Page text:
DOI: 10.4324/9780415249126-V019-1
Version: v1,  Published online: 1998
Retrieved May 19, 2024, from

1. The history of the concept of intentionality

The term ‘intentionality’ derives from the medieval Latin intentio. Literally, this means a tension or stretching, but it is used by scholastic philosophers of the thirteenth and fourteenth centuries as a technical term for a concept. This technical term was a translation of two Arabic terms: ma’ qul, Al-Farabi’s translation of the Greek noema; and ma’ na, Avicenna’s term for what is before the mind in thought (see al-Farabi §3; Ibn Sina §3). In this context, the terms noema, ma’ qul, ma’ na and intentio can be considered broadly synonymous: they are all intended as terms for concepts, notions or whatever it is which is before the mind in thought (see Knudsen 1982). Scholars translate intentio into English as ’intention’ – but it should be borne in mind throughout that this is not meant to have the connotations of the everyday notion of intention.

Medieval logicians followed al-Farabi in distinguishing between first and second intentions. First intentions are concepts which concern things outside the mind, ordinary objects and features of objects. Second intentions are concepts which concern other intentions. So, for example, the concept horse is a first intention since it is concerned with horses, but the concept species is a second intention, since it is concerned with first intentions like the intention horse (because of the nominalism prevalent at the time, the distinction between the concept/intention horse and the property of being a horse is not always clearly made). Many of the medieval philosophers, including Roger Bacon, Thomas Aquinas and John Duns Scotus, followed Avicenna in holding that second intentions were the subject matter of logic (see Logic, medieval §4).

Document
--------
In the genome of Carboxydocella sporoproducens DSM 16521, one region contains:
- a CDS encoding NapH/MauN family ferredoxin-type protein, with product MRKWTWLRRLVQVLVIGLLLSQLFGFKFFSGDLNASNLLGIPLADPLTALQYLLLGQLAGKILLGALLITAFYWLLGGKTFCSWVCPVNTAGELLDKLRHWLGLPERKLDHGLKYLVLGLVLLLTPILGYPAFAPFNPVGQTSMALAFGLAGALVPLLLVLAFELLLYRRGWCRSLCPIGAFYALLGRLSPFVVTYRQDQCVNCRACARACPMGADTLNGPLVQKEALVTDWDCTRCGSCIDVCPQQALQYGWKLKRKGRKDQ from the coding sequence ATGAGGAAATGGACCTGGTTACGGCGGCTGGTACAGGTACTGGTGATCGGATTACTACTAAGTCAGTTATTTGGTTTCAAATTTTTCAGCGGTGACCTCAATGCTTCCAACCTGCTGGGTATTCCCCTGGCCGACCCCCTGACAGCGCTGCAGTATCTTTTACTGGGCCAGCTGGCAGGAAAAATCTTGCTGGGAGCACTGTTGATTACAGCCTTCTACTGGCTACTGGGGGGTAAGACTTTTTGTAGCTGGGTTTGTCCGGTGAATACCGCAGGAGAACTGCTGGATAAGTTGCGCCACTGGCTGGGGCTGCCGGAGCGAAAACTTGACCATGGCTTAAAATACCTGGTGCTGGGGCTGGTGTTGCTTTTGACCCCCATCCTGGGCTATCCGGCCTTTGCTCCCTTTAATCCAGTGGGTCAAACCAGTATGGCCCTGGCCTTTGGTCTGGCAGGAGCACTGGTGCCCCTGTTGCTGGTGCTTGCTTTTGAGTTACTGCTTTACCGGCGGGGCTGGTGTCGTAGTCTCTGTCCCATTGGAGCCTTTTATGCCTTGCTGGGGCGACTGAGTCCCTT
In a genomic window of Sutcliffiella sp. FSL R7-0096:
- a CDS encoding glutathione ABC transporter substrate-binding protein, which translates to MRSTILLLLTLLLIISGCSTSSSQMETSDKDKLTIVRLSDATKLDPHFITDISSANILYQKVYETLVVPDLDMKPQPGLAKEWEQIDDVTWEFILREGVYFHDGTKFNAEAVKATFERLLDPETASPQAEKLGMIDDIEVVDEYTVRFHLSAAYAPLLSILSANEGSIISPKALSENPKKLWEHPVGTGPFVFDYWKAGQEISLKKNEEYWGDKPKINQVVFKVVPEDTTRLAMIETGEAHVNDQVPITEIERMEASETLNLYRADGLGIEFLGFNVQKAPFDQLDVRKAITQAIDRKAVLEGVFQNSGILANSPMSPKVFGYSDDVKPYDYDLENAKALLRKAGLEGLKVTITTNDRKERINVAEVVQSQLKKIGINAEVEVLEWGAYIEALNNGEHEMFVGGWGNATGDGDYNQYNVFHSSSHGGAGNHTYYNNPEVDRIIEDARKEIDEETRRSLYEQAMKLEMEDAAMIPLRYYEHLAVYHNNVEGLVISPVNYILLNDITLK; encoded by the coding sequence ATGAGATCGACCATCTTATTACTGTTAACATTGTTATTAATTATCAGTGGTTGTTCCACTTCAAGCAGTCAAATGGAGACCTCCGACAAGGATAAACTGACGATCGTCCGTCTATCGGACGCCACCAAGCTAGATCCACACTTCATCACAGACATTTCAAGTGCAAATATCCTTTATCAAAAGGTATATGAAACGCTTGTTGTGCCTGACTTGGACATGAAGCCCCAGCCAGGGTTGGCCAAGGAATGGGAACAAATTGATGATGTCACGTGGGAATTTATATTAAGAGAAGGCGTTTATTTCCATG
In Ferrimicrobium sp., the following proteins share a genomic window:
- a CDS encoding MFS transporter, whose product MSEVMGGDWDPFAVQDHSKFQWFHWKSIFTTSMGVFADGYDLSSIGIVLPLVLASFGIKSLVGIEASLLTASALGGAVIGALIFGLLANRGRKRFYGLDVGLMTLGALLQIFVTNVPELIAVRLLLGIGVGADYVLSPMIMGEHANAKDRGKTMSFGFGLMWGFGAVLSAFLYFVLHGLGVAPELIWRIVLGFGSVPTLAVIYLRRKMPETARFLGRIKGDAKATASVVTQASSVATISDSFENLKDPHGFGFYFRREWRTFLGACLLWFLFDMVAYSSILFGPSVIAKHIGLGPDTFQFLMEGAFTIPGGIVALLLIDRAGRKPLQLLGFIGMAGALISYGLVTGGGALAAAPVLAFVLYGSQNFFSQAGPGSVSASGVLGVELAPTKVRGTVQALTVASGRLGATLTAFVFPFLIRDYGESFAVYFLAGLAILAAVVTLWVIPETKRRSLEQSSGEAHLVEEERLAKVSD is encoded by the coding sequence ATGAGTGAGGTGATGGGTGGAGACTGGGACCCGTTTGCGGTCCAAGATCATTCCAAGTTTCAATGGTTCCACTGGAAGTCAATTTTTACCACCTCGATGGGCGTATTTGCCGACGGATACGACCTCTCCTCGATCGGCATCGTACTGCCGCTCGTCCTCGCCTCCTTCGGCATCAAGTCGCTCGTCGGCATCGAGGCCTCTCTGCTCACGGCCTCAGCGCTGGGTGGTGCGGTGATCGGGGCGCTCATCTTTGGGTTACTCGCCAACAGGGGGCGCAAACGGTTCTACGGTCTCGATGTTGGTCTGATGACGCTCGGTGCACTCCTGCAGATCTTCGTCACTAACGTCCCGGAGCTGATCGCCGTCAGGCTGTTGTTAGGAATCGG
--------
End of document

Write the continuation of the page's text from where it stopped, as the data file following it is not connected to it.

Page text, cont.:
Some of these philosophers developed detailed theories about how intentions were connected to the things they concerned – what we would now call theories of intentionality. One of the most influential theories was that of Aquinas, whose starting point was Aristotle’s theory of thought and perception. According to Aristotle, in thought and perception the mind takes on the form of the thing perceived, without receiving its matter. When I think about or perceive a horse, my mind receives the form of horse (see Sorabji 1991; see Aristotle §18). Aquinas developed Aristotle’s view. When I think about a horse, the form of horse exists in my mind. But the form has a different kind of existence in my mind than it does in a real horse. In a real horse, the form of horse has esse naturale or existence in nature; but in my thought of a horse, the form of horse has esse intentionale or intentional existence (see Anscombe and Geach 1961; Kenny 1984). The heart of Aquinas’ view is that what makes my thought of an X a thought of an X is the very same thing which makes an X an X: the occurrence of the form of X. The difference is the way in which the form occurs (see Aquinas §11).

These scholastic terms largely disappeared from use during the Renaissance and the modern period. Empiricist and rationalist philosophers were of course concerned with the nature of thought and how it relates to its objects, but their discussions were not cast in the terminology of intentionality. The terminology was revived in 1874 by Franz Brentano, in his Psychology from an Empirical Standpoint. In a well-known passage, Brentano claimed that:

Every mental phenomenon is characterized by what the scholastics of the Middle Ages referred to as the intentional (and also mental) inexistence of the object, and what we, although with not quite unambiguous expressions, would call relation to a content, direction upon an object (which is not here to be understood as a reality) or immanent objectivity.

(Brentano [1874] 1973: 88)